In an interview with the Star Tribune, Krabbenhoft said the hospital is proud of its association with a donor of such magnitude and has invested appropriately to honor him. Spending money on athletic facilities and other civic projects is not uncommon in the health care industry, he said, and benefits the company. Such spending accounts for only one-third of 1 percent of the nonprofit’s expenses, he added. Any business dealings with Denny Sanford’s companies are done at arm’s length, the company has said.
“That’s one gentlemen who doesn’t need any favors,” said Krabbenhoft.
Denny Sanford declined to comment for this story.
“I strategize with them in long-term finance, but that’s all,” he told the Star Tribune in an earlier interview.
Whether such ties violate industry norms is a matter of opinion. It’s not uncommon for a major donor to bid for business contracts from a hospital, said Bill McGinly, president of the Association for Healthcare Philanthropy. And nonprofit hospitals often solicit donations from their bigger vendors.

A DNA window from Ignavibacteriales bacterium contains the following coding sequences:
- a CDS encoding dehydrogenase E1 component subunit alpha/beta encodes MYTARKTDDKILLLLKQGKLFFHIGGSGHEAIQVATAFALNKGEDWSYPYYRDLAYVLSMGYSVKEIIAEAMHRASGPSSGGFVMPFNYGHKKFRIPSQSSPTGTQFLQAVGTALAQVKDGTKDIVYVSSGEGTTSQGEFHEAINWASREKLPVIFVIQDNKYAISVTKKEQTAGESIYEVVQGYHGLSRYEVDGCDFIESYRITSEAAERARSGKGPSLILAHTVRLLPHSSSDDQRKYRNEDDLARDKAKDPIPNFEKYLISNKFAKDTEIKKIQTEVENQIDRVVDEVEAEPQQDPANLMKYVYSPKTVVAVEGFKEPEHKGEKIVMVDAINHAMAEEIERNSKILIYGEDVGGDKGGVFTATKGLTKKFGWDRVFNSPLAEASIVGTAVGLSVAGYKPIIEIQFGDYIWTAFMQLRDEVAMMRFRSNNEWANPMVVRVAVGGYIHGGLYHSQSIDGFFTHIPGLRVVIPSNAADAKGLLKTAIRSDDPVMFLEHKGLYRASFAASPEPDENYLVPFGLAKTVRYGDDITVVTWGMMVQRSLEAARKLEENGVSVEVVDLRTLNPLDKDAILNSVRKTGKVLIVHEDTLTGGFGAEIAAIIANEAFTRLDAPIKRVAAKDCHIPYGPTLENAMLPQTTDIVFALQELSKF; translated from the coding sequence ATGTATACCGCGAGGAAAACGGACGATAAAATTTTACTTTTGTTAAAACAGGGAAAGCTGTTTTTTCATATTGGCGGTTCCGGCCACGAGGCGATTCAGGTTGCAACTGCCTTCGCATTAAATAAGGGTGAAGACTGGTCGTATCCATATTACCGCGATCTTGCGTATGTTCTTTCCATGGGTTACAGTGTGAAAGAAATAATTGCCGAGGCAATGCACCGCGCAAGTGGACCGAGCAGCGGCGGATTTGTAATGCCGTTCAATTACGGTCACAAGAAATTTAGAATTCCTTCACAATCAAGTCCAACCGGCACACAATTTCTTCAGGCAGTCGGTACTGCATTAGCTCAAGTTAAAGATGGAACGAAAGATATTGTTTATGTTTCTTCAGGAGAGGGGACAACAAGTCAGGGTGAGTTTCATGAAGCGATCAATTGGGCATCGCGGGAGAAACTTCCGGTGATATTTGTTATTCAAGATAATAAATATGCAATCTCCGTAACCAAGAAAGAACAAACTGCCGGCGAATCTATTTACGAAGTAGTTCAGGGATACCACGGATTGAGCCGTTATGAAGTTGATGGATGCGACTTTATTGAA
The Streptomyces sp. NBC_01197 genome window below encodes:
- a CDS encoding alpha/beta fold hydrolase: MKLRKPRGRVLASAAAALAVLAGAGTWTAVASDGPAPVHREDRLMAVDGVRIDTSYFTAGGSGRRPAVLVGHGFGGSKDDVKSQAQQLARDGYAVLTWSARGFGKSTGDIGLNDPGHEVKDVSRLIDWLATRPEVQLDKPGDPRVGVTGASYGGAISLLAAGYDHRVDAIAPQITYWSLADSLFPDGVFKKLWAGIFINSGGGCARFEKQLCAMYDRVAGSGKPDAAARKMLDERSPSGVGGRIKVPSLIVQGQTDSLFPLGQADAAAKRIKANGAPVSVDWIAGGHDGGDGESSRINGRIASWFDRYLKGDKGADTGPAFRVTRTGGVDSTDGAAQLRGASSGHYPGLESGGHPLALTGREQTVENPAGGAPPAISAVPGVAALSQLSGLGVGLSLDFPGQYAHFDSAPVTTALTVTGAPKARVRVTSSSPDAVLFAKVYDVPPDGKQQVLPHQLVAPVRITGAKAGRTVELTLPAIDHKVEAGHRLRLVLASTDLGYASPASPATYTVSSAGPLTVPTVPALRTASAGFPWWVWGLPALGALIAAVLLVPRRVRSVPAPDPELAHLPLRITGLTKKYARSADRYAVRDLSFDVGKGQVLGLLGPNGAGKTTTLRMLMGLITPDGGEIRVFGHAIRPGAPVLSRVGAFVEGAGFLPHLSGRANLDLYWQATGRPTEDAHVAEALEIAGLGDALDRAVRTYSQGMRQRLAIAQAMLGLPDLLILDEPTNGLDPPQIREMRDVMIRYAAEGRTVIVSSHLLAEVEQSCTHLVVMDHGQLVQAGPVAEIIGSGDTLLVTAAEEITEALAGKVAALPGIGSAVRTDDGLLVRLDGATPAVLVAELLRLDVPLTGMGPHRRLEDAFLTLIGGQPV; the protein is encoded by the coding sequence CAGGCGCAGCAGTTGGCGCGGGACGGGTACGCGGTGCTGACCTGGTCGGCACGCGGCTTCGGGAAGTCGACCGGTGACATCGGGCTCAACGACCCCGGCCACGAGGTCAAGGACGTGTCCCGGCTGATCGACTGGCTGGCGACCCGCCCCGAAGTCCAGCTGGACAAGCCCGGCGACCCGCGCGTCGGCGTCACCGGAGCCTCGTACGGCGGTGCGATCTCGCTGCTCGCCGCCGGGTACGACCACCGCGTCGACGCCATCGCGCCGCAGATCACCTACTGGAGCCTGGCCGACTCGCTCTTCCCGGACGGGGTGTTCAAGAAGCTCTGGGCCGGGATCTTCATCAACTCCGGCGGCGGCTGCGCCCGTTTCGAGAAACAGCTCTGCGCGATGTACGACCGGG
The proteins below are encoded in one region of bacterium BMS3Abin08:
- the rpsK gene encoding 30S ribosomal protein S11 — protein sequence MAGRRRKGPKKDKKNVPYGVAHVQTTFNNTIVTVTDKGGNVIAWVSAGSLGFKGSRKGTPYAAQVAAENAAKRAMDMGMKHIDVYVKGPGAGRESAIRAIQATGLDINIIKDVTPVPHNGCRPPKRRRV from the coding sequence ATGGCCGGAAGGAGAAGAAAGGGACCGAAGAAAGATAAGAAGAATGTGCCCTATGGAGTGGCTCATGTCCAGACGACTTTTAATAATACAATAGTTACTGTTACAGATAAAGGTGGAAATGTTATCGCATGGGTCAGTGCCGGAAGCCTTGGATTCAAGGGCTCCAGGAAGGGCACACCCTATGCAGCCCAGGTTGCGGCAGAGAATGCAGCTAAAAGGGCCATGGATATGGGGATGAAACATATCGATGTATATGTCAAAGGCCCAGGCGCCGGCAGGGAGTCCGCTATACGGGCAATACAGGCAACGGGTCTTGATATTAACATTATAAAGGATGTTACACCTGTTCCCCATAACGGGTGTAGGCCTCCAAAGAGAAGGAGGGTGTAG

As long as any bidding process is competitive, at market rates, there is nothing improper, McGinly said.
But a former staff attorney for the Minnesota Hospital Association sees potential red flags.
“You are not supposed to use nonprofit resources to benefit private parties,” said attorney David Feinwachs. “That’s a legitimate question that could impact [Sanford Health’s] tax-exempt status.”
Three cases shed light on the ties between Sanford Health and its benefactor.
In 2008, one year after Sanford gave his first $400 million to Sanford Health, the hospital chain paid $3.75 million to Sanford’s Premier Bankcard company to purchase a commercial building in Sioux Falls. The health company said the sale price was within the range of a third-party valuation for the property, which now houses Sanford Health support services.
In 2009, two years after Sanford’s first donation, a branch of Sioux Falls Federal Credit Union was evicted from the lobby of the chain’s flagship hospital in Sioux Falls. Kevin Kavanaugh, then a vice president at the credit union, called the event a “shocker” and said the credit union was replaced by a branch of Sanford’s First Premier Bank.